Catholic Church was motivated by the Gospel’s laws of truth and love, and was
deeply saddened by the displays of anti-Semitism. The Catholic Church rejects
racism in any form as a denial of the image of the Creator inherent in every
“Jews and Christians share an immense spiritual
patrimony, flowing from God’s self-revelation. Our religious teachings and our
spiritual experience demand that we overcome evil with good. We remember, but
not with any desire for vengeance or as an incentive to hatred. For us, to
remember is to pray for peace and justice, and to commit ourselves to their
cause. Only a world at peace, with justice for all, can avoid repeating the
mistakes and terrible crimes of the past.”
Like that of his predecessors, the voice of Pope John
Paul II was heard again and again as he pleaded for courageous workers willing
to serve and suffer — in the footsteps of Christ — for peace. On Palm Sunday,
March 28, 1999, he declared to a crowd in St. Peter’s Square: “The Pope stands
with the people who suffer, and cries out to all: It is always time for peace.
It is never too late to meet and negotiate.” In his Easter message, he pleaded:
“Peace is possible, peace is a duty, peace is a prime responsibility of
On May 3, he stated: “I raise my voice again, in the name
of God, that this attack of man against man come to an end, that the
instruments of destruction and death be stopped, that all channels of aid be
activated to help those who are forced to flee their land amid unspeakable
When Pope John Paul II visited the United States in
January, 1999, he stated: “If you want Peace, work for Justice. If you want
Justice, defend Life. If you want Life, embrace the Truth — the Truth revealed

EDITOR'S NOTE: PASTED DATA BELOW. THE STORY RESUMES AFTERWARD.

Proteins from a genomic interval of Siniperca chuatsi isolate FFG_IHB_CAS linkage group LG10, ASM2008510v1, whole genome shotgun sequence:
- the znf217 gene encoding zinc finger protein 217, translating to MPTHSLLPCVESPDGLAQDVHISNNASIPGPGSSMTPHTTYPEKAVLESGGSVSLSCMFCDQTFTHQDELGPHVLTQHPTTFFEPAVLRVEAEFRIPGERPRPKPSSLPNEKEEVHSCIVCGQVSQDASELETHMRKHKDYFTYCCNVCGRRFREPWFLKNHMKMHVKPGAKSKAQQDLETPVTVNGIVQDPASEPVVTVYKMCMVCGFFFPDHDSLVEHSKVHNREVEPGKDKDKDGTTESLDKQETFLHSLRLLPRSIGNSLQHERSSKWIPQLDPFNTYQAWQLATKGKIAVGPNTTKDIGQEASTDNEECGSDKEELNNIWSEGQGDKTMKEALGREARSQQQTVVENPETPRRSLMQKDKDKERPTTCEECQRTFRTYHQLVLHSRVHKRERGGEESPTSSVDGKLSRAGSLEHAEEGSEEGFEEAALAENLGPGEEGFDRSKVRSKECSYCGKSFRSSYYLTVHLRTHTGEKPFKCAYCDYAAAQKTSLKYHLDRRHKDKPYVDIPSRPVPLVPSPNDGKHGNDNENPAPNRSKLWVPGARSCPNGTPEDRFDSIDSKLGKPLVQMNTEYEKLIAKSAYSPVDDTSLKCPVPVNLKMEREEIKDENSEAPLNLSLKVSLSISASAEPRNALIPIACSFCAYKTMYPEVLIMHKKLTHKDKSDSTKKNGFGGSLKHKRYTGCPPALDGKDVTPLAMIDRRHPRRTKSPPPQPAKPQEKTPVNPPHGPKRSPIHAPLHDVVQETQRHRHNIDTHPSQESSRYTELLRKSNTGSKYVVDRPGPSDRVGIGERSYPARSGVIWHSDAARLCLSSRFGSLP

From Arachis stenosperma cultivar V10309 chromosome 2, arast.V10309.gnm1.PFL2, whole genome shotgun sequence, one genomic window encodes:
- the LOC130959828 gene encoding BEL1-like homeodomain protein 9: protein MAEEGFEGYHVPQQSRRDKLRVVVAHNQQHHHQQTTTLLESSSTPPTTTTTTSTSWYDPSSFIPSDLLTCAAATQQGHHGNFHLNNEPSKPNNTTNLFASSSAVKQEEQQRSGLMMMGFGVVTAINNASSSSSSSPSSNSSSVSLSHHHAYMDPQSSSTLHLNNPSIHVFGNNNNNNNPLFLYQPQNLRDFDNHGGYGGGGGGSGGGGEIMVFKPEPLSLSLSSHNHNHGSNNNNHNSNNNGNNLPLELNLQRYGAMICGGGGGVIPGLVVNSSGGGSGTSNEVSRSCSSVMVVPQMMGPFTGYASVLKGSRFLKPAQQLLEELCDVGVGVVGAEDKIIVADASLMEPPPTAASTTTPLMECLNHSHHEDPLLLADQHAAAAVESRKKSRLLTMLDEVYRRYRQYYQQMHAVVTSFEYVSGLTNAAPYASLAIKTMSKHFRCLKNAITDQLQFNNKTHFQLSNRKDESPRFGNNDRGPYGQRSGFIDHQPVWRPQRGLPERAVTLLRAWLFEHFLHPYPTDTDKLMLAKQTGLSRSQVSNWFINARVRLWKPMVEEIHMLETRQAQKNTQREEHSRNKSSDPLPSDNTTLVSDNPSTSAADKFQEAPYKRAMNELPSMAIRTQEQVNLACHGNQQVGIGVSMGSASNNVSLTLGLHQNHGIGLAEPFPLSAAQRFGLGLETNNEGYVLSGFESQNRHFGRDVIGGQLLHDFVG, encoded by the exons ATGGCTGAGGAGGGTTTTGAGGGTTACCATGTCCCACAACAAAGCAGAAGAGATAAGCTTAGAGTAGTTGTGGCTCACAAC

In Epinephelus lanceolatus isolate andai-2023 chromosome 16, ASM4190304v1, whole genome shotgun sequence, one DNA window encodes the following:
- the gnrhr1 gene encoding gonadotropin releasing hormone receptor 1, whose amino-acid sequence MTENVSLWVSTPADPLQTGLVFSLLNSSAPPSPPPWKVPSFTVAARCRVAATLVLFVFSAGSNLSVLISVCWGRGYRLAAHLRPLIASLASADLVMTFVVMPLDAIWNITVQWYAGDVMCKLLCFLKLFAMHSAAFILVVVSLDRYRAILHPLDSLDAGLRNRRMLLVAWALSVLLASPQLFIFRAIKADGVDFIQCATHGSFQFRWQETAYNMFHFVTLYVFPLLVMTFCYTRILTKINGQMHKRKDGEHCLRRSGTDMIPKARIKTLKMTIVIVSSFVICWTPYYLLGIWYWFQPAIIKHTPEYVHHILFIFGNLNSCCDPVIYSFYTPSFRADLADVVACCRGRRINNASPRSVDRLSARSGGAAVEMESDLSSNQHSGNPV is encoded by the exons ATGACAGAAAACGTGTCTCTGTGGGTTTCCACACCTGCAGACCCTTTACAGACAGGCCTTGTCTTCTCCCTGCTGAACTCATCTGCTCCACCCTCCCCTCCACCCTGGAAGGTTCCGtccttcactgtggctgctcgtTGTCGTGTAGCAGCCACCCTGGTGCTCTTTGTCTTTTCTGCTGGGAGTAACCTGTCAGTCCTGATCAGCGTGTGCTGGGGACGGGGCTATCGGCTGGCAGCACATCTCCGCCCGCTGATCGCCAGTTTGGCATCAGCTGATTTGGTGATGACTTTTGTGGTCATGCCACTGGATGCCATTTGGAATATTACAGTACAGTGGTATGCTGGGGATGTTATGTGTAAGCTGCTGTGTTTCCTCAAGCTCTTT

by God.” No Pope throughout history did more than Pope John Paul II to create
closer relations with the Jewish community, to oppose anti-Semitism, and to
make certain that the evils of the Holocaust never occur again.
Friend to Pius XII
When the Vatican chastised the Anti-Defamation League for
its ads in the New York Times and the
International Herald Tribune criticizing
the papacy, Cardinal Walter Kasper, head of the Commission for Religious
Relations with the Jews, in a May 18, 2001 letter to Abraham Foxman, obtained
by The Jewish Week, defended John
“To defame the Holy Father by attributing ‘silence’ to him
is quite unjust and cannot go uncontested. …It wounds our relationship.” In
August, historian Peter Gumpel, representing the Vatican, denounced the
“slanderous campaign” against the Catholic Church and accused some Jewish
historians of “clearly incorrect behavior.”
The vilification of the person of Pope Pius XII and the
denigration of Pope John Paul II affects the magisterium of the Catholic
Church. Today, Catholics should promote the truth about the Holocaust — an important contemporary issue. Both
popes are accused of “silence.”
Although 50 years have passed, the faithful continue to
remember Pius XII. Several years ago, a petition, asking Pope John Paul to
expedite his beatification, was circulated, and the signatures of thousands of
people from all parts of the world were deposited in the Vatican.
The petition read: “With profound respect and sincere
devotion, We, the undersigned, humbly request that the cause for the